Stopping "Presenteeism"

HBS has an article about people coming to work sick, the decline in productivity that results, and how to get them to stay home.

Whatever the shortcomings of current measurement tools and research, most people agree that presenteeism represents a problem for employers: When people don't feel good, they simply don't do their best work.

It's one thing to show that there's a problem, though, and another to demonstrate that there's something you can do about it—and, if something can be done, that the benefits will justify the investment. A central aim of presenteeism research is to identify cost-effective measures a company can take to recover some, if not all, of the on-the-job productivity lost to employee illness.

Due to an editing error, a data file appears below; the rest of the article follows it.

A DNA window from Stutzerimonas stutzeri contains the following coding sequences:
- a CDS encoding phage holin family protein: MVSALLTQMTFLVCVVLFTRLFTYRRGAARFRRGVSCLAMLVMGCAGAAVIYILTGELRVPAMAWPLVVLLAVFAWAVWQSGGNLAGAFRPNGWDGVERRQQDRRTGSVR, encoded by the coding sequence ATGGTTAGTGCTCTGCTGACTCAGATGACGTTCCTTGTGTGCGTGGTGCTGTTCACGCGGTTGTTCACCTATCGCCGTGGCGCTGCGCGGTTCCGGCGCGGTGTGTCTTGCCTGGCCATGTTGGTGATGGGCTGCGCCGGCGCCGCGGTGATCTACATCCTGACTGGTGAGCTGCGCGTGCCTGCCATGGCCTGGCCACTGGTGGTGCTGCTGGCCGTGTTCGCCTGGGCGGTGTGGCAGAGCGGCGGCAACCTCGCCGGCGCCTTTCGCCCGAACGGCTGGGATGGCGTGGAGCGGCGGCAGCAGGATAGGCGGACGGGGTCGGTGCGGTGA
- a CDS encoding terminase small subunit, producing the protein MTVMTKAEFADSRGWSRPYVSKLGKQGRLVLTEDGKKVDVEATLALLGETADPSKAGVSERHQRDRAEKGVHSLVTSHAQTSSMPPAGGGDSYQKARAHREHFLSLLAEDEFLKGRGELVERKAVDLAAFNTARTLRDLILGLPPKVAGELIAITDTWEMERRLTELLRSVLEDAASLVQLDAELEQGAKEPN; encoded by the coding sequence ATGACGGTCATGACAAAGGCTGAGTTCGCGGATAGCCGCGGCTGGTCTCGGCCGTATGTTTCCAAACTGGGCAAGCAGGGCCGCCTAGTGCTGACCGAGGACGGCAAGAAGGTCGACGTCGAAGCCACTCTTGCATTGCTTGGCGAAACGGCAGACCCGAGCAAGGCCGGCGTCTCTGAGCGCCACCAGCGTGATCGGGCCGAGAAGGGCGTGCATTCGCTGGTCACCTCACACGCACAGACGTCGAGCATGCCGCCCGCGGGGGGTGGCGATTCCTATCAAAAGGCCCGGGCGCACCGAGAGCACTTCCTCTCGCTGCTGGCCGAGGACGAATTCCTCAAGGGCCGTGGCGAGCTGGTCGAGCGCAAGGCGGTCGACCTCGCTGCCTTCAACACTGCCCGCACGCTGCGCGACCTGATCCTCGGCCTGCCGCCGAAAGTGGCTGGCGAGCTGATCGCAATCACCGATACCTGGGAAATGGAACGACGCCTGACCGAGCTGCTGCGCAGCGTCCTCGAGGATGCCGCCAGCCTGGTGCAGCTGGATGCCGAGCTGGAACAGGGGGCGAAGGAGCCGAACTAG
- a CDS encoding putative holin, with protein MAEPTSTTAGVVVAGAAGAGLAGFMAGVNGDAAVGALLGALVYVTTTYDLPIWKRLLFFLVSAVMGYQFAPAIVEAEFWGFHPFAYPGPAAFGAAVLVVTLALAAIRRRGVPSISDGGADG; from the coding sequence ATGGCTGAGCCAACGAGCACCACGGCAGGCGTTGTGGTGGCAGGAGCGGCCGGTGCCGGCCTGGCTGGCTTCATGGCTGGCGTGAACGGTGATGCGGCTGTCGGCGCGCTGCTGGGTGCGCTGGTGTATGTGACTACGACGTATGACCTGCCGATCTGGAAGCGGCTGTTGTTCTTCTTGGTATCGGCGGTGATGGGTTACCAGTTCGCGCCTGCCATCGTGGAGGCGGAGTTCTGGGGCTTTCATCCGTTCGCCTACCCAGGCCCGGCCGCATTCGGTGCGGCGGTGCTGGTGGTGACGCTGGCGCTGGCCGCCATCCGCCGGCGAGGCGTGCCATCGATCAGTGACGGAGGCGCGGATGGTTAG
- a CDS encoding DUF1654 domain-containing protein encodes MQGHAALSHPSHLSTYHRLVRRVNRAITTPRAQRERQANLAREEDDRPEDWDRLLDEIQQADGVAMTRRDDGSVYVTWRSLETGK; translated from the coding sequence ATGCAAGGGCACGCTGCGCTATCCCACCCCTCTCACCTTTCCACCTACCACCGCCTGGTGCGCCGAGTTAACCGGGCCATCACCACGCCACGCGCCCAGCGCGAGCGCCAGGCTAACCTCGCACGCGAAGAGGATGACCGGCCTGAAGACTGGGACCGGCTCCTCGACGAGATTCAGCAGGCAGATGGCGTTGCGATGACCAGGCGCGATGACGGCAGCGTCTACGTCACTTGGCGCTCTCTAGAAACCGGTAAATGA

It reminds me of a time several years ago when one of the top engineers on my project got sick. He came to work anyway, and out of the next 10 days every person on that hallway had missed at least two days of work. It would have been better if he had stayed home.

How Automation is Changing Jobs, Careers, and the Future Workplace